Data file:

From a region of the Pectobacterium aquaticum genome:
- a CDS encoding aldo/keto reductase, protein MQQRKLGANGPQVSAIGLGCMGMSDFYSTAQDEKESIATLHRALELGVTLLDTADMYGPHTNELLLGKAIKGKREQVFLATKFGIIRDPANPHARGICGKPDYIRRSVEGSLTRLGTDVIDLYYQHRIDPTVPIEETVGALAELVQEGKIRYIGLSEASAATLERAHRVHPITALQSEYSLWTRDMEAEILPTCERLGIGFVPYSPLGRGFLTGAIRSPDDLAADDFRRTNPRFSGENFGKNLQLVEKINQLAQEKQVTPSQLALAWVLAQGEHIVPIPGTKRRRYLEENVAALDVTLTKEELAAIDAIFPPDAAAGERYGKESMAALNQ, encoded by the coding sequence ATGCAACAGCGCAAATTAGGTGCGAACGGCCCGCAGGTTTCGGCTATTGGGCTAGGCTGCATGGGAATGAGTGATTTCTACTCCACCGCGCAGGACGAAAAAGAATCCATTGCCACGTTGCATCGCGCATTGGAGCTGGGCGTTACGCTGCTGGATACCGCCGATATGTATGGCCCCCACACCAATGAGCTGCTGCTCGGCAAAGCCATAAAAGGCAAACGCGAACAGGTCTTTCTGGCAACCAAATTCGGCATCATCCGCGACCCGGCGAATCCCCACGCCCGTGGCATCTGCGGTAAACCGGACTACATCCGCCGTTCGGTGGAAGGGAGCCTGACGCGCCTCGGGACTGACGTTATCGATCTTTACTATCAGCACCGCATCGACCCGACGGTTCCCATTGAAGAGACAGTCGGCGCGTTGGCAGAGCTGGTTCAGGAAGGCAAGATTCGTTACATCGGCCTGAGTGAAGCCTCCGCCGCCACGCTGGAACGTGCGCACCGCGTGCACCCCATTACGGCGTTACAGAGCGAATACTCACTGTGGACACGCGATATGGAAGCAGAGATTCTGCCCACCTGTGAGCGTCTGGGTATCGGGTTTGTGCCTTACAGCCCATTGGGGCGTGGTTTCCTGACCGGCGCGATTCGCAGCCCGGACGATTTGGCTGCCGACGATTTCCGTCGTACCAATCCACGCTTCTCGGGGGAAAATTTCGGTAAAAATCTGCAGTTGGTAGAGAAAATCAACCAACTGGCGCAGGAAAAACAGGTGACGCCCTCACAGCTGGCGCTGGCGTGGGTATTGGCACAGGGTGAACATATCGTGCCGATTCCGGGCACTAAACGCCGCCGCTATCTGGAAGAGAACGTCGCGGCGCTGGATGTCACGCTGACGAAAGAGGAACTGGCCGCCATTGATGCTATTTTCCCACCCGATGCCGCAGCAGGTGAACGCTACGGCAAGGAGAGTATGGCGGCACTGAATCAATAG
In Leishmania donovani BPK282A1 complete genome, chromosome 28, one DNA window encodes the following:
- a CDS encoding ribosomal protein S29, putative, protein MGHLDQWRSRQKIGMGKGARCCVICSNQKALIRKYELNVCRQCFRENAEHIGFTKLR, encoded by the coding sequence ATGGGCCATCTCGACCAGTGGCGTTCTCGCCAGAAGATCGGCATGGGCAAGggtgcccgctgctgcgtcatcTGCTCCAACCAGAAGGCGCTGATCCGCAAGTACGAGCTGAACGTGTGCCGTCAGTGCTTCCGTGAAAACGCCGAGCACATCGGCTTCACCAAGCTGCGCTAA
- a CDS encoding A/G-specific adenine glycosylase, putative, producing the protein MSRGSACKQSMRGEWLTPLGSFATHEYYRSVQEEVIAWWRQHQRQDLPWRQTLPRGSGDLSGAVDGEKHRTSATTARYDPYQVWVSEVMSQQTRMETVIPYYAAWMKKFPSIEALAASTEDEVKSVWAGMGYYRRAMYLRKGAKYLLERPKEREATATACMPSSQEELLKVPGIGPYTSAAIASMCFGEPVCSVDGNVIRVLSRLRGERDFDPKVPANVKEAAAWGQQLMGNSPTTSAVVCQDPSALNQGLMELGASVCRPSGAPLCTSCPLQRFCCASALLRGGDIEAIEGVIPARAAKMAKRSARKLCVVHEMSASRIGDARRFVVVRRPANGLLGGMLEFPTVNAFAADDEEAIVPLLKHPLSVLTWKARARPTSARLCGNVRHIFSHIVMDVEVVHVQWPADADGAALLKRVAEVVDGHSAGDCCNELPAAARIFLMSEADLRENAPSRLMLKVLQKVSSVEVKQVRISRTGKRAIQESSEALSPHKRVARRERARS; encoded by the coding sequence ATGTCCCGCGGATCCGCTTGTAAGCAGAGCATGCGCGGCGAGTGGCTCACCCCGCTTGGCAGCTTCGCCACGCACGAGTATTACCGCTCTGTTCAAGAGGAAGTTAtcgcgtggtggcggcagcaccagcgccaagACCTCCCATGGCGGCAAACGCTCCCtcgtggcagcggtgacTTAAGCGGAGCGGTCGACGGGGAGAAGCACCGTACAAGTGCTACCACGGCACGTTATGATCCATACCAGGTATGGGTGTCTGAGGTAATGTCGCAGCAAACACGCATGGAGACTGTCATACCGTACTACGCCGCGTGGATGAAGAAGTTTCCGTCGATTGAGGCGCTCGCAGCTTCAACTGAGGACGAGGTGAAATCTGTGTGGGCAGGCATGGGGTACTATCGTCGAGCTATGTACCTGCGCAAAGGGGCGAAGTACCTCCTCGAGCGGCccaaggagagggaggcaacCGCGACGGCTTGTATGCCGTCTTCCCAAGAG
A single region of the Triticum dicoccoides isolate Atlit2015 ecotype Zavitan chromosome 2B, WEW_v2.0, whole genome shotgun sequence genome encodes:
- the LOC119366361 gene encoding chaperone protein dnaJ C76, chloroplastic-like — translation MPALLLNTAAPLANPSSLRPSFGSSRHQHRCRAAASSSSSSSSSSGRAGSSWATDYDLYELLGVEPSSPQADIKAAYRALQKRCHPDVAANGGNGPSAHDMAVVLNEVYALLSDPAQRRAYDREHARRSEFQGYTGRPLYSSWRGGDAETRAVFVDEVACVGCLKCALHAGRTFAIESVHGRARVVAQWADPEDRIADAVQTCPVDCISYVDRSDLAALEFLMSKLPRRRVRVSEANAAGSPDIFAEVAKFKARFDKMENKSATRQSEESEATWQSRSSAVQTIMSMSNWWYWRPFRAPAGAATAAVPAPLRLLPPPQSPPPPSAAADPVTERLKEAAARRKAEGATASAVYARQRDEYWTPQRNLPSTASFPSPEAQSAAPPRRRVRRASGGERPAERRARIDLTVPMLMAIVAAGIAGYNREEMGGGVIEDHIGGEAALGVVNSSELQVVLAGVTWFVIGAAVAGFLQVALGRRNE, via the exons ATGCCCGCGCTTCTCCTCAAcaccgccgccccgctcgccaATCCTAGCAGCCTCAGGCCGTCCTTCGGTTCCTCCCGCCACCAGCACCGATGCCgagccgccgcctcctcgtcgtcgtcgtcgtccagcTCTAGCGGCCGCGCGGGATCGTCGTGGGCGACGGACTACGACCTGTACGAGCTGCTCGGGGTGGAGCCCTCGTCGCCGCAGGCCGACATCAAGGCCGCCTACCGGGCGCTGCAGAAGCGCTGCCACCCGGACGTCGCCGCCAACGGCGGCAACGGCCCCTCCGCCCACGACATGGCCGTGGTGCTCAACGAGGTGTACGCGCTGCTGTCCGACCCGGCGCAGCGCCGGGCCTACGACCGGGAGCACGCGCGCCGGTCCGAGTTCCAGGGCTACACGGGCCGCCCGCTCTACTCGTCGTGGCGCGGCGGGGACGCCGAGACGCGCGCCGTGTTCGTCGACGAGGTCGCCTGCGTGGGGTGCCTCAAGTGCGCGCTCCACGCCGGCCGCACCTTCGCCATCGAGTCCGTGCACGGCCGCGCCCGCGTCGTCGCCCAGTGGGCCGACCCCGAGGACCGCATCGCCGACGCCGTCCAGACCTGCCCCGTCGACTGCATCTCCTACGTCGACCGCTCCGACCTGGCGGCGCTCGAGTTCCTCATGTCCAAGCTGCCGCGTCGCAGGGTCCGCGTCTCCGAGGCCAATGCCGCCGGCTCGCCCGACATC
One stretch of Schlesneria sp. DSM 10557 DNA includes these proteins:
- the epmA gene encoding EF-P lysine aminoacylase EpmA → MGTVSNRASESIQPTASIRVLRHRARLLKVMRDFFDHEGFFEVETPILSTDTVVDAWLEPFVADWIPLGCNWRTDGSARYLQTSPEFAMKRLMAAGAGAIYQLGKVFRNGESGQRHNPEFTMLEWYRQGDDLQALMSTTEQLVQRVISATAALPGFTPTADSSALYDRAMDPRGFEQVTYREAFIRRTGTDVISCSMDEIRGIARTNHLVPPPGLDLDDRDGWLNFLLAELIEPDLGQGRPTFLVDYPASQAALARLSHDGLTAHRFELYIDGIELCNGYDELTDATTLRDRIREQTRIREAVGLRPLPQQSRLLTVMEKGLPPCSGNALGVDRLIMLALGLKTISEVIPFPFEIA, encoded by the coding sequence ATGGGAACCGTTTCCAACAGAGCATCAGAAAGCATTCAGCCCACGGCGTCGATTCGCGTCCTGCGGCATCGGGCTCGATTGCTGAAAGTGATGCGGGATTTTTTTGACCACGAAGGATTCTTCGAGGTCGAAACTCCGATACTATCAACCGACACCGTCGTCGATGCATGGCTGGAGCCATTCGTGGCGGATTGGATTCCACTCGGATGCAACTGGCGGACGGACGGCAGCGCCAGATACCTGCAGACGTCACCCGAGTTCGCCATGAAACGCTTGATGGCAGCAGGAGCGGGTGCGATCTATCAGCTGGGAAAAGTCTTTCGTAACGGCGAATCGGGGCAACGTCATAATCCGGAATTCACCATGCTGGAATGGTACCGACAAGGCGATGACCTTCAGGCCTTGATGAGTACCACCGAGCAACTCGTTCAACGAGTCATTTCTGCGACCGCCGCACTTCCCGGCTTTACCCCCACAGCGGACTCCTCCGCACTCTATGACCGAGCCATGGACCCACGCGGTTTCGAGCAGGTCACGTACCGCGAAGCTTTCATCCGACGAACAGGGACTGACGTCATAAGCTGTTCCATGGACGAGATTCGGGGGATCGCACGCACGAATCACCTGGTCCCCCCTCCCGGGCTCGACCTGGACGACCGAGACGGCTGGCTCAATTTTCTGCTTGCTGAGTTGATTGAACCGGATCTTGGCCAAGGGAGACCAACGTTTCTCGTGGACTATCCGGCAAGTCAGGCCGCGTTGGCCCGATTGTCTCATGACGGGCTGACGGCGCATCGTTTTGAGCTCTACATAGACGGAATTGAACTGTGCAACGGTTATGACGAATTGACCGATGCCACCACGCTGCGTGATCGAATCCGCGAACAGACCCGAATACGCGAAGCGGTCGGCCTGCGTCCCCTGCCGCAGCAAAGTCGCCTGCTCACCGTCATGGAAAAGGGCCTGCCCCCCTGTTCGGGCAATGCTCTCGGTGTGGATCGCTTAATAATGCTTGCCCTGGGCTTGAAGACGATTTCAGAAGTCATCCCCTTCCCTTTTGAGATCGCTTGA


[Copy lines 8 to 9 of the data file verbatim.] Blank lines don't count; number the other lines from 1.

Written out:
One stretch of Schlesneria sp. DSM 10557 DNA includes these proteins:
- the epmA gene encoding EF-P lysine aminoacylase EpmA → MGTVSNRASESIQPTASIRVLRHRARLLKVMRDFFDHEGFFEVETPILSTDTVVDAWLEPFVADWIPLGCNWRTDGSARYLQTSPEFAMKRLMAAGAGAIYQLGKVFRNGESGQRHNPEFTMLEWYRQGDDLQALMSTTEQLVQRVISATAALPGFTPTADSSALYDRAMDPRGFEQVTYREAFIRRTGTDVISCSMDEIRGIARTNHLVPPPGLDLDDRDGWLNFLLAELIEPDLGQGRPTFLVDYPASQAALARLSHDGLTAHRFELYIDGIELCNGYDELTDATTLRDRIREQTRIREAVGLRPLPQQSRLLTVMEKGLPPCSGNALGVDRLIMLALGLKTISEVIPFPFEIA, encoded by the coding sequence ATGGGAACCGTTTCCAACAGAGCATCAGAAAGCATTCAGCCCACGGCGTCGATTCGCGTCCTGCGGCATCGGGCTCGATTGCTGAAAGTGATGCGGGATTTTTTTGACCACGAAGGATTCTTCGAGGTCGAAACTCCGATACTATCAACCGACACCGTCGTCGATGCATGGCTGGAGCCATTCGTGGCGGATTGGATTCCACTCGGATGCAACTGGCGGACGGACGGCAGCGCCAGATACCTGCAGACGTCACCCGAGTTCGCCATGAAACGCTTGATGGCAGCAGGAGCGGGTGCGATCTATCAGCTGGGAAAAGTCTTTCGTAACGGCGAATCGGGGCAACGTCATAATCCGGAATTCACCATGCTGGAATGGTACCGACAAGGCGATGACCTTCAGGCCTTGATGAGTACCACCGAGCAACTCGTTCAACGAGTCATTTCTGCGACCGCCGCACTTCCCGGCTTTACCCCCACAGCGGACTCCTCCGCACTCTATGACCGAGCCATGGACCCACGCGGTTTCGAGCAGGTCACGTACCGCGAAGCTTTCATCCGACGAACAGGGACTGACGTCATAAGCTGTTCCATGGACGAGATTCGGGGGATCGCACGCACGAATCACCTGGTCCCCCCTCCCGGGCTCGACCTGGACGACCGAGACGGCTGGCTCAATTTTCTGCTTGCTGAGTTGATTGAACCGGATCTTGGCCAAGGGAGACCAACGTTTCTCGTGGACTATCCGGCAAGTCAGGCCGCGTTGGCCCGATTGTCTCATGACGGGCTGACGGCGCATCGTTTTGAGCTCTACATAGACGGAATTGAACTGTGCAACGGTTATGACGAATTGACCGATGCCACCACGCTGCGTGATCGAATCCGCGAACAGACCCGAATACGCGAAGCGGTCGGCCTGCGTCCCCTGCCGCAGCAAAGTCGCCTGCTCACCGTCATGGAAAAGGGCCTGCCCCCCTGTTCGGGCAATGCTCTCGGTGTGGATCGCTTAATAATGCTTGCCCTGGGCTTGAAGACGATTTCAGAAGTCATCCCCTTCCCTTTTGAGATCGCTTGA